Tech giant, Microsoft has now announced the general availability of virtual machines (VMs) on Azure featuring the Ampere Altra, a processor based on the Arm architecture. The first Arm-based Azure VMs as per Microsoft are accessible in 10 Azure regions today and can be included in Kubernetes clusters managed using Azure Kubernetes Service beginning on September 1.
Arm-based Azure VMs Have Up to 64 Virtual CPU Cores
The Azure Arm-based VMs have up to 64 virtual CPU cores, 8 GB of memory per core, and 40 Gbps of networking bandwidth as well as SSD local and attachable storage. Microsoft describes them as “engineered to efficiently run scale-out, cloud-native workloads,” including open source databases, Java and .NET applications, and gaming, web, app, and media servers. The launch of the Azure VMs is a notable win for Ampere, which came out of stealth in 2018 with the ambitious goal of competing with Intel for a slice of the $10 billion data center chip market.
Backed by $426 million in venture capital and led by a former Intel president, the company has managed to snag a foothold in recent years, inking deals with Oracle, Equinix, Google Cloud, and China-based cloud service providers Tencent Cloud, JD Cloud, and UCloud to launch Arm-based VMs. For Microsoft, the Ampere VMs launch is a step toward fulfilling the pledge it made five years ago to power more than half of its cloud data center capacity with Arm-compatible servers.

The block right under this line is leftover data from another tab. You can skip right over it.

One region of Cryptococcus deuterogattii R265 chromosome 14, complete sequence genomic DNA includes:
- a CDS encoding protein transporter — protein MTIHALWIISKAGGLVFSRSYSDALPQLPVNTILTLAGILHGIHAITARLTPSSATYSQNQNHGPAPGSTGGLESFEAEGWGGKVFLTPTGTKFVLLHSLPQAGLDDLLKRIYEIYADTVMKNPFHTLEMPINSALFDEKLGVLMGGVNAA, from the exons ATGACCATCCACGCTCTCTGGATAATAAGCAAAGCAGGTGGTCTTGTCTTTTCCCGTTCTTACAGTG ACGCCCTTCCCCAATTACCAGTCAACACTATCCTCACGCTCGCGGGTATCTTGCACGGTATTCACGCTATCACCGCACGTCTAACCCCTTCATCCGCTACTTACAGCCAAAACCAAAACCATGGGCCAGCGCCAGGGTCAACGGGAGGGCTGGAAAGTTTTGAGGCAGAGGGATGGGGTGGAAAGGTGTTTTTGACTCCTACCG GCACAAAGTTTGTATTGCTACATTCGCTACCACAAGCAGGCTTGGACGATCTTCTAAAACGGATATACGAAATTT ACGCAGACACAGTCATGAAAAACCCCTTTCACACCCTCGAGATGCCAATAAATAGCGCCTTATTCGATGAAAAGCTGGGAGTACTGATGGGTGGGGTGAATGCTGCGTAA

Arm Tech is Enabling Azure Customers to Embrace the Increasing Diversity of Workloads
“The general availability of Microsoft Azure VMs on Arm marks an important milestone in redefining what is possible in cloud computing,” Arm SVP Chris Bergey is quoted as saying in a blog post detailing the Azure VMs. “Through market-leading scalable efficiency and the liberty to innovate, Arm … is enabling Azure customers to embrace the increasing diversity of workloads with a better overall total cost of ownership and cleaner cloud service operations.”